South Bronx Unite is asking everyone who opposes the giveaway of valuable waterfront land to FreshDirect to come to the Community Board 1 offices, located at 3024 3rd Avenue at 5:30 today–Wednesday, July 10. The focus of this meeting will be FreshDirect’s request to be granted a land use modification for the property. Here is the website of South Bronx Unite, where one can find its positions and other information.
|New York City, City Hall, Protest against FreshDirect, November 14, 2012|
On November 14 of last year (2012), I happened to be in the vicinity of City Hall and took some photographs of a gathering of activists who were calling for the boycott of FreshDirect. Here we can see two people holding up a sign while standing on the steps leading up to the elegant Ionic portico of City Hall. Designed by the architectural team of Mangin and McComb, this classical gem was built in 1811 and stands–fittingly–as the oldest city hall in the United States that continues to function as a center for government.
The issue in regard to FreshDirect, the on-line grocer which delivers directly to residences or offices, is that it is moving its distribution center from Queens to a new site in the Bronx. However, Bronx residents and civic organizations were given no input into the process. In essence, FreshDirect had worked out a sweetheart deal with Albany and the office of the Mayor of New York in which it will receive around $130 million in public money (through tax exemptions and through direct subsidies).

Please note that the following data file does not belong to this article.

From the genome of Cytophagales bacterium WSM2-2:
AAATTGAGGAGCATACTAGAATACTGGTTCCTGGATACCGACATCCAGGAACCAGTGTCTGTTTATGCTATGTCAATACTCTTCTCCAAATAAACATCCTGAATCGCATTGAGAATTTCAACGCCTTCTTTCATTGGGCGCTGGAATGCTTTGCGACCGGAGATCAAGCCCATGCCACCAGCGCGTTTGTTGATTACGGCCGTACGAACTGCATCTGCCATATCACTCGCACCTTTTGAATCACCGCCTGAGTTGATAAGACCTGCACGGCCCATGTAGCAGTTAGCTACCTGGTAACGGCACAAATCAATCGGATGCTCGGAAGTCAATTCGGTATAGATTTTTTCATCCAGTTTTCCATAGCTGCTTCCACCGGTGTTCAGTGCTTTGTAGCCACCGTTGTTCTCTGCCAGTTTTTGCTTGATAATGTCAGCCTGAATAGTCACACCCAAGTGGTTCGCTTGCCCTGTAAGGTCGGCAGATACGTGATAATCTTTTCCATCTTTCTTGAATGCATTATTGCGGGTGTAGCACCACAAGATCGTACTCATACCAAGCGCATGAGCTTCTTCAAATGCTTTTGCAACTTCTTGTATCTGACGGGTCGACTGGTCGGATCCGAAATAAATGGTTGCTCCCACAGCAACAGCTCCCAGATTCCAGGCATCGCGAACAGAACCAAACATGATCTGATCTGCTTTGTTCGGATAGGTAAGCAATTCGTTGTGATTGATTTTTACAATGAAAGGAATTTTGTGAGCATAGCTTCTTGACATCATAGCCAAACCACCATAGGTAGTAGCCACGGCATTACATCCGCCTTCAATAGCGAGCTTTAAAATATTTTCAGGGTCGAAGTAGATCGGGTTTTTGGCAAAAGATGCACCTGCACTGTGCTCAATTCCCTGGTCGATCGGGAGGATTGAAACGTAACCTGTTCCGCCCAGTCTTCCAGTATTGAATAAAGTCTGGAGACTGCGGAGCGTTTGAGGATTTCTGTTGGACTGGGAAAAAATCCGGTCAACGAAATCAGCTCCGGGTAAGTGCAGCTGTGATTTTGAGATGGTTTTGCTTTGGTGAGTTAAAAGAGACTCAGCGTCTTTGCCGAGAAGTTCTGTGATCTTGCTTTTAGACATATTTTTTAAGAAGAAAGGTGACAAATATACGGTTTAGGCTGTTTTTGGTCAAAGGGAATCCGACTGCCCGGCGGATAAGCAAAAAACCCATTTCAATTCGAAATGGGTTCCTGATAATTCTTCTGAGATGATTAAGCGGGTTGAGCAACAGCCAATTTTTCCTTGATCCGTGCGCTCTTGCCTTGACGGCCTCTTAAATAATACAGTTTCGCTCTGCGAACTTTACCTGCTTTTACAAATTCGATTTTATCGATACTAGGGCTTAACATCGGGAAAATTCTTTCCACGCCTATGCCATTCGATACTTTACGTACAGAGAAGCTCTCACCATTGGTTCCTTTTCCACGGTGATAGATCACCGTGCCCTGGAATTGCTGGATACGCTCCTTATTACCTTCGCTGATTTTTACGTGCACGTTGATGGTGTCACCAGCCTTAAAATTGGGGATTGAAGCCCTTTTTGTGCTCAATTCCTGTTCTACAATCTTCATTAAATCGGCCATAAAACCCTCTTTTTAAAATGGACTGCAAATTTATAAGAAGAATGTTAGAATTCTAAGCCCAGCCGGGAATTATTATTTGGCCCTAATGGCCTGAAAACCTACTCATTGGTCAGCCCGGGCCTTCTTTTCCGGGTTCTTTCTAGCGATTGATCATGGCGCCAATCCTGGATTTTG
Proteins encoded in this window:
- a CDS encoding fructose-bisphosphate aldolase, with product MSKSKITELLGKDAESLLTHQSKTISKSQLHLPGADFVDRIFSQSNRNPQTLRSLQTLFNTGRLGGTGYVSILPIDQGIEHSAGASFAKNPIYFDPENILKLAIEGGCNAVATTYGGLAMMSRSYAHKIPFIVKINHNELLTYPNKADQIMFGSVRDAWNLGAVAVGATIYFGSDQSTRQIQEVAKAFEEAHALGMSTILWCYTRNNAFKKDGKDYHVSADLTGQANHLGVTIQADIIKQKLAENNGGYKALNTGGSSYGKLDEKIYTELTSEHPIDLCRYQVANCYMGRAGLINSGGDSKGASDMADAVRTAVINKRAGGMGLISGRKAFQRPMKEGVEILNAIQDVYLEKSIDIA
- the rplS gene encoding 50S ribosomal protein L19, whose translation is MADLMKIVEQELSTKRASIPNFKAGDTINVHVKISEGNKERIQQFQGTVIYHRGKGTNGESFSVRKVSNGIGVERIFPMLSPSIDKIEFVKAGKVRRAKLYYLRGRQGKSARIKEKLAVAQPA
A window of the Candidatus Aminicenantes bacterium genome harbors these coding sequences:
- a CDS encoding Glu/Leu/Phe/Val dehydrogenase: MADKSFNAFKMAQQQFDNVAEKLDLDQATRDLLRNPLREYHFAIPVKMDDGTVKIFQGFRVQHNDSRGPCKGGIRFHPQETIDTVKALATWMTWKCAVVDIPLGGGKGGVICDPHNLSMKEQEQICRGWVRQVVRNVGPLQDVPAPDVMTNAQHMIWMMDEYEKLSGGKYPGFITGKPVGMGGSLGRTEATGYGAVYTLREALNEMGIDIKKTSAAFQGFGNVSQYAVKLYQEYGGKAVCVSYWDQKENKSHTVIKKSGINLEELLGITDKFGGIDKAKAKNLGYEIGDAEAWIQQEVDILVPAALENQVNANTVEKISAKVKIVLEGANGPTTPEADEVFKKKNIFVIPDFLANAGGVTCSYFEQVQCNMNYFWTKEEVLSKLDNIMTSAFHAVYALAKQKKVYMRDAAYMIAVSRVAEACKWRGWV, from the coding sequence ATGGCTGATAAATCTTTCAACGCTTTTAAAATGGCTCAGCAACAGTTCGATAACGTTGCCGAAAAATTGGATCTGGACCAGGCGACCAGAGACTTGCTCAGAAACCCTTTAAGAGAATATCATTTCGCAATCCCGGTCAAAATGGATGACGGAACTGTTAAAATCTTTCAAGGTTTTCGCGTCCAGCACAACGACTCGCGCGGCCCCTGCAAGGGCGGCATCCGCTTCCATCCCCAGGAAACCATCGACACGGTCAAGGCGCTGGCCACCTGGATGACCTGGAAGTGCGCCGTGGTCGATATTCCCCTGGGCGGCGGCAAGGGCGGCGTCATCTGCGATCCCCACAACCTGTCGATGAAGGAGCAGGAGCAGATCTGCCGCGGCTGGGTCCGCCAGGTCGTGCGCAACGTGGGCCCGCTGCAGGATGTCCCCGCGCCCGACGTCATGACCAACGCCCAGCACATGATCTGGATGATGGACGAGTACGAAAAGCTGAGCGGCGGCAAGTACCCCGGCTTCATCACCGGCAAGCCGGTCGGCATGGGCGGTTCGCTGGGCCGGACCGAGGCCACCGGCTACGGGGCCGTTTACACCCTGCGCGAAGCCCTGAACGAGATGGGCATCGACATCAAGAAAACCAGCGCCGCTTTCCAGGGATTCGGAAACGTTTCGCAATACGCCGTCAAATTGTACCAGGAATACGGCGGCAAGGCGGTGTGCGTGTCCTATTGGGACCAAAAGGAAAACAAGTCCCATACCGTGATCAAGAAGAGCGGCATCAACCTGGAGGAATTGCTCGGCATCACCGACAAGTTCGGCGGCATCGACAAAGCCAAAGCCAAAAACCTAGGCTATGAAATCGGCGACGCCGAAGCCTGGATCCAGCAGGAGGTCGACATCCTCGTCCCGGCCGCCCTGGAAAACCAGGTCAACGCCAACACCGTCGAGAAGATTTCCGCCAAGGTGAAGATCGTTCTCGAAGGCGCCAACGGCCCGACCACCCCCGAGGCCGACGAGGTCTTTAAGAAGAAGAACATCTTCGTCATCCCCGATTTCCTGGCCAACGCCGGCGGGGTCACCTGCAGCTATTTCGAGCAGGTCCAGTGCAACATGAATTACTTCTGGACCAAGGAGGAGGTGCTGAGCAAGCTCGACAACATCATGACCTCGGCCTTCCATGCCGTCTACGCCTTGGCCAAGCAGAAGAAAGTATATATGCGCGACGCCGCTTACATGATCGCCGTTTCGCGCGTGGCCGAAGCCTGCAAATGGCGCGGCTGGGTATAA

I think that the whole issue of urban governments subsidizing private, for-profit corporations ought to be reassessed, whether it be a food distribution center or a sports stadium. And in this case, when New York City desperately needs so many other things, why is it supporting what Sarah Jaffe remarks is “a grocery delivery service that is notorious for underpaying its workers, has faced multiple accusations of discrimination and has been accused of using all sorts of shady tactics to block its workers from joining a union?”
|New York City, City Hall, Protest against FreshDirect, Bettina Damiani, November 14, 2012|
Bettina Damiani, of the advocacy group, Good Jobs New York, was certain that residents in the South Bronx, had they been consulted, would have rejected this sweetheart deal. She remarked that “the future of economic development must be in rebuilding our city, rebuilding infrastructure after Hurricane Sandy” and not in subsidizing specific businesses.
|New York City, City Hall, Protest against FreshDirect, Irene Prestigiacomo, November 14, 2012|
Irene Prestigiacomo, a business owner from Willets Point, Queens, worried about the imbalance and unfairness of such subsidies and their effect on the local groceries and bodegas of the South Bronx. Seeing an issue of socio-economic injustice, she noted that “they victimize businesses in small neighborhoods like my own to the benefit of the well-connected.”
|New York City, City Hall, Protest against FreshDirect, Letitia James, November 14, 2012|
In a similar vein, Councilwoman Letitia James of Brooklyn stated, “I’m concerned that grocery stores all over the city are suffering,” and then added, “When you give one entity unfair advantage over others, there is something wrong with the equation.”
|New York City, City Hall, Protest against FreshDirect, Mychal Johnson, November 14, 2012|